Updates in Surgery

, Volume 71, Issue 1, pp 185–186 | Cite as

Use of 3D models for planning, simulation, and training in vascular surgery

  • Andrea MogliaEmail author
  • Gregorio Di Franco
  • Luca Morelli
Letter to the Editor

Dear Editor,

We read with great interest the article by Pugliese et al. entitled “The clinical use of 3D printing in surgery” recently published by Updates in Surgery [1].

In the past years, 3D printing has seen an almost exponential growth in several fields, including medicine and surgery, as testified by the increasing number of published articles. This success was fostered by technological progresses on manufacturing processes allowing to build layer by layer 3D objects at higher resolution.

In surgery, knowledge of patient anatomy has traditionally been based on analysis of 2D radiological images. The advent of computer-assisted surgery has improved the understanding of patients’ anatomy in the preoperative phase, including complex cases, enabling reconstruction of virtual 3D models starting from radiological datasets, which can be viewed on computer screens. 3D printing pushes further comprehension of anatomy allowing surgeons to touch and feel a physical model, complementing...


Compliance with ethical standards

Conflict of interest

Authors declare that they have no conflict of interest.

Research involving human participants and/or animals

This article does not contain any studies with human participants or animals performed by any of the authors.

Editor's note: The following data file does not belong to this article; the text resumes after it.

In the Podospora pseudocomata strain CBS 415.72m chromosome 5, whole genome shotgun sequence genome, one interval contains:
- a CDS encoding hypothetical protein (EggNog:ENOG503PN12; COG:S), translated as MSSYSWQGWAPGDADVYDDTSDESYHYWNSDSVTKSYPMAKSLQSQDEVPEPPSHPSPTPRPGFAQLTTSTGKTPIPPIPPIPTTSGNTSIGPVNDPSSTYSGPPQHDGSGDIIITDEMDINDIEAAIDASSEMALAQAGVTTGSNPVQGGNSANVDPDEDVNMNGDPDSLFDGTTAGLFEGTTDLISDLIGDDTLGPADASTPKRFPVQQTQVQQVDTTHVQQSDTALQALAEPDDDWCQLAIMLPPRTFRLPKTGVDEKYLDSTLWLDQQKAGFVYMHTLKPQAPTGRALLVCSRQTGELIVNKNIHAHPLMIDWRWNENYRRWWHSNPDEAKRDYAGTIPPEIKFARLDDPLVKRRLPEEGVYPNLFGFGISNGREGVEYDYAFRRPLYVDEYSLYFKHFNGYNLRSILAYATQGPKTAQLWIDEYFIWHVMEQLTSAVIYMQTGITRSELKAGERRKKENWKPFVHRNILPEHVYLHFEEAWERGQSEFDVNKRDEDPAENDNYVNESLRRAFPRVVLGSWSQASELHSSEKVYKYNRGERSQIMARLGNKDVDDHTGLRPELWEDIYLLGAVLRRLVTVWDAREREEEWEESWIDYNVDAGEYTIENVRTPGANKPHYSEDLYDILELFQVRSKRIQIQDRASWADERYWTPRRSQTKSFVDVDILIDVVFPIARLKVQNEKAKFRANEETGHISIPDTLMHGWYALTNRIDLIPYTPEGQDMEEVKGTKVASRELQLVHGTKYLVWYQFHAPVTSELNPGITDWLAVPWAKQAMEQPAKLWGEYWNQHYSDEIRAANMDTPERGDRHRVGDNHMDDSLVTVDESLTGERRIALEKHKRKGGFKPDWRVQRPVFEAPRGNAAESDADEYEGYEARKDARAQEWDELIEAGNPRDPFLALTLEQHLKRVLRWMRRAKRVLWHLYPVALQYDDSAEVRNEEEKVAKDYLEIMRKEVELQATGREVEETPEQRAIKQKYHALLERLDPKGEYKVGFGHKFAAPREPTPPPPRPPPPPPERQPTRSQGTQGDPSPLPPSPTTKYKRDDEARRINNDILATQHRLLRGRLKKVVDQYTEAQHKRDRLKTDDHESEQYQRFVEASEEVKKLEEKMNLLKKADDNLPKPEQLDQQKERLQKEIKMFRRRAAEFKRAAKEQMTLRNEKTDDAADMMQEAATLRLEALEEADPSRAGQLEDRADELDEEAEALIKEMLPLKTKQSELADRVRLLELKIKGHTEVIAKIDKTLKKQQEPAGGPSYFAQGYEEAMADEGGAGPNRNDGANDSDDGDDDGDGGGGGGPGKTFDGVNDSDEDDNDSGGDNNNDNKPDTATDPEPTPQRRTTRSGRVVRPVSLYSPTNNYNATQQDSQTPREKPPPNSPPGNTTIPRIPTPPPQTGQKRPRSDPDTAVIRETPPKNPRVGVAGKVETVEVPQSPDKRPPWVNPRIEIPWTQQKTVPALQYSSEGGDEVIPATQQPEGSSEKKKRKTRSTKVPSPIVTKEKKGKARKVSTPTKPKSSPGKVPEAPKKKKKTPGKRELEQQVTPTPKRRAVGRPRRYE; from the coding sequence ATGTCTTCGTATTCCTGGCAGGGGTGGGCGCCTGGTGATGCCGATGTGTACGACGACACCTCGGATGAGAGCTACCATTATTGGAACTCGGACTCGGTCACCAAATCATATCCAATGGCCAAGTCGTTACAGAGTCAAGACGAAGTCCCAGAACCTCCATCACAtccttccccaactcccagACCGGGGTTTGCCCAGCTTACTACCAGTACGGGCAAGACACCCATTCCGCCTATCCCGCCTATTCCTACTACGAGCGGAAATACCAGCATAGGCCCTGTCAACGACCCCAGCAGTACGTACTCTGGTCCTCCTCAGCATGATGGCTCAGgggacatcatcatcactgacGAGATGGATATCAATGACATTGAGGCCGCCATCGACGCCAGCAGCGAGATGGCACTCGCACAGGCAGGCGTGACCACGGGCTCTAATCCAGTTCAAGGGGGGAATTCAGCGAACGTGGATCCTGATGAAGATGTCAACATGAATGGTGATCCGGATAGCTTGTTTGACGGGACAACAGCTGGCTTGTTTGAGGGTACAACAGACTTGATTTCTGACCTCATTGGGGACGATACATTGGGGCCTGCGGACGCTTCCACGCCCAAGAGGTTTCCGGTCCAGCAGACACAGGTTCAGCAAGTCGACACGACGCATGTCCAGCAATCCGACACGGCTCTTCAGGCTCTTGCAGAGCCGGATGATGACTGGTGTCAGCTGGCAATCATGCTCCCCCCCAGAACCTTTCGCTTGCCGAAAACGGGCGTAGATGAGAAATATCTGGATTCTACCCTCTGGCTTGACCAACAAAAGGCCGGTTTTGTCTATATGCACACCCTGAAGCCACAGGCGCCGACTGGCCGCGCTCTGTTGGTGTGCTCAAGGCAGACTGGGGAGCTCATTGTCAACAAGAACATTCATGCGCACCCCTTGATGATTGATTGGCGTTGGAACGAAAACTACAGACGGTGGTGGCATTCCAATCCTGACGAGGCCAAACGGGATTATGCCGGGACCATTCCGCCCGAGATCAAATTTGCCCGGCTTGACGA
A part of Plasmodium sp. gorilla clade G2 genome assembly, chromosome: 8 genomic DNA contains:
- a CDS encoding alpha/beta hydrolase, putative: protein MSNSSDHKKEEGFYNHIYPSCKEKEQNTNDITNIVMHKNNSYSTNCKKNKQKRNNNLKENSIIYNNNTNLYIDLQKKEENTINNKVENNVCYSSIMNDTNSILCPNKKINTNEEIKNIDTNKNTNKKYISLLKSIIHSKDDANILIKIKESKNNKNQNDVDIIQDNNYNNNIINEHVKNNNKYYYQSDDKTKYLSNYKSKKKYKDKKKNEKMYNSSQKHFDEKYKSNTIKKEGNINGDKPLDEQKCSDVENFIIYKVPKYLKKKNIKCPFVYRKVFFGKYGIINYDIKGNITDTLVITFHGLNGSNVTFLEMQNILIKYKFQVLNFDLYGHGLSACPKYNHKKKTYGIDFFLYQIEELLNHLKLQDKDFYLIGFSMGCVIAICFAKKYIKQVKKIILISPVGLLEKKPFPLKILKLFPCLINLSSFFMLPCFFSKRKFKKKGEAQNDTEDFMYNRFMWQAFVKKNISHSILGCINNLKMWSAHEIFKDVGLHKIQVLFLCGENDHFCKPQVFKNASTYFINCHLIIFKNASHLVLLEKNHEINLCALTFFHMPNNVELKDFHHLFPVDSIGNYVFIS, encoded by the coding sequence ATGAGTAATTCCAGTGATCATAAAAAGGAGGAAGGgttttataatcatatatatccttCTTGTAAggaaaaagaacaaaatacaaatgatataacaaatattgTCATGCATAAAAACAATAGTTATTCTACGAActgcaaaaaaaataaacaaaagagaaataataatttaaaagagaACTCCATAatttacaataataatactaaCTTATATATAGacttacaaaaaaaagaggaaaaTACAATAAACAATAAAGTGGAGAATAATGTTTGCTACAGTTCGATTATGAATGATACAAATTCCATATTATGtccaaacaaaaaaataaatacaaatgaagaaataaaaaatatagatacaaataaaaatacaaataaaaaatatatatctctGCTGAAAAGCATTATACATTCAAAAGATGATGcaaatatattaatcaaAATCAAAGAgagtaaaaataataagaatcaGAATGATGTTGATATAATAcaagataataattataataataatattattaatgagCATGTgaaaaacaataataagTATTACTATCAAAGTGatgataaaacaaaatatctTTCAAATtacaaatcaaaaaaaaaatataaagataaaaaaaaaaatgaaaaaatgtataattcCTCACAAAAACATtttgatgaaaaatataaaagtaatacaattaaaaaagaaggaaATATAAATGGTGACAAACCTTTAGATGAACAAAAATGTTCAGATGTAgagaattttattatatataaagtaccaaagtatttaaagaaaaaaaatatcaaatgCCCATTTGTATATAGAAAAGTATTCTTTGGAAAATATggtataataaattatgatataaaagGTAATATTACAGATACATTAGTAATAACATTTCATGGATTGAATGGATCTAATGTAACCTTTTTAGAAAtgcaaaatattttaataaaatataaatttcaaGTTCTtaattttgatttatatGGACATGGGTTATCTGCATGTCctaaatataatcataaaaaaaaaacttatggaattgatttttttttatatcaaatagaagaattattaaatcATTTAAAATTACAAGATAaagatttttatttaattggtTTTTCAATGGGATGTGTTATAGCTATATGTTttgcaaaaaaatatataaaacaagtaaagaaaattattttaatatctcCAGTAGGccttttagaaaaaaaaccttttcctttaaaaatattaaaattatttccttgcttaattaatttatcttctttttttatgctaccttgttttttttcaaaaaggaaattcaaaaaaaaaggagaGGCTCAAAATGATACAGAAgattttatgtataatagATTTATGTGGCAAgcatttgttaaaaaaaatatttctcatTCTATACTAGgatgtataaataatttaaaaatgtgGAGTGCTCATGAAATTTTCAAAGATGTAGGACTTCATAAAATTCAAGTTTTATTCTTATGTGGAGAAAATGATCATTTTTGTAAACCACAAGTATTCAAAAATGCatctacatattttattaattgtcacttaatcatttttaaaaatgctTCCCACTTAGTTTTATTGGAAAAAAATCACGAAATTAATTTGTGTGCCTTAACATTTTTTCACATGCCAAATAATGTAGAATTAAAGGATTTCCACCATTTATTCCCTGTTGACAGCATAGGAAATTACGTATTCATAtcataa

Informed consent

For this type of study formal consent is not required.


  1. 1.
    Pugliese L, Marconi S, Negrello E, Mauri V, Peri A, Gallo V, Auricchio F, Pietrabissa A (2018) The clinical use of 3D printing in surgery. Updates Surg 70:381–388CrossRefGoogle Scholar
  2. 2.
    Gossetti B, Martinelli O, Ferri M, Silingardi R, Verzini F, IRENE Group Investigators (2018) Preliminary results of endovascular aneurysm sealing from the multicenter Italian Research on Nellix Endoprosthesis (IRENE) study. J Vasc Surg 67:1397–1403CrossRefGoogle Scholar
  3. 3.
    Gomes EN, Dias RR, Rocha BA, Santiago JAD, Dinato FJS, Saadi EK, Gomes WJ, Jatene FB (2018) Use of 3D Printing in Preoperative Planning and Training for Aortic Endovascular Repair and Aortic Valve Disease. Braz J Cardiovasc Surg 33(5):490–495CrossRefGoogle Scholar
  4. 4.
    Scarcello E, Ferrari M, Rossi G, Berchiolli R, Adami D, Romagnani F, Mosca F (2010) A new preoperative predictor of outcome in ruptured abdominal aortic aneurysms: the time before shock (TBS). Ann Vasc Surg 24:315–320CrossRefGoogle Scholar
  5. 5.
    Vento V, Cercenelli L, Mascoli C, Gallitto E, Ancetti S, Faggioli G, Freyrie A, Marcelli E, Gargiulo M, Stella A (2018) The Role of Simulation in Boosting the Learning Curve in EVAR Procedures. J Surg Educ 75:534–540CrossRefGoogle Scholar

Copyright information

© Italian Society of Surgery (SIC) 2019

Authors and Affiliations

  • Andrea Moglia
    • 1
    Email author
  • Gregorio Di Franco
    • 2
  • Luca Morelli
    • 1
    • 2
  1. 1.EndoCAS, Center for Computer Assisted Surgery, University of PisaPisaItaly
  2. 2.General Surgery Unit, Department of Surgery, Translational and New Technologies in MedicineUniversity of PisaPisaItaly

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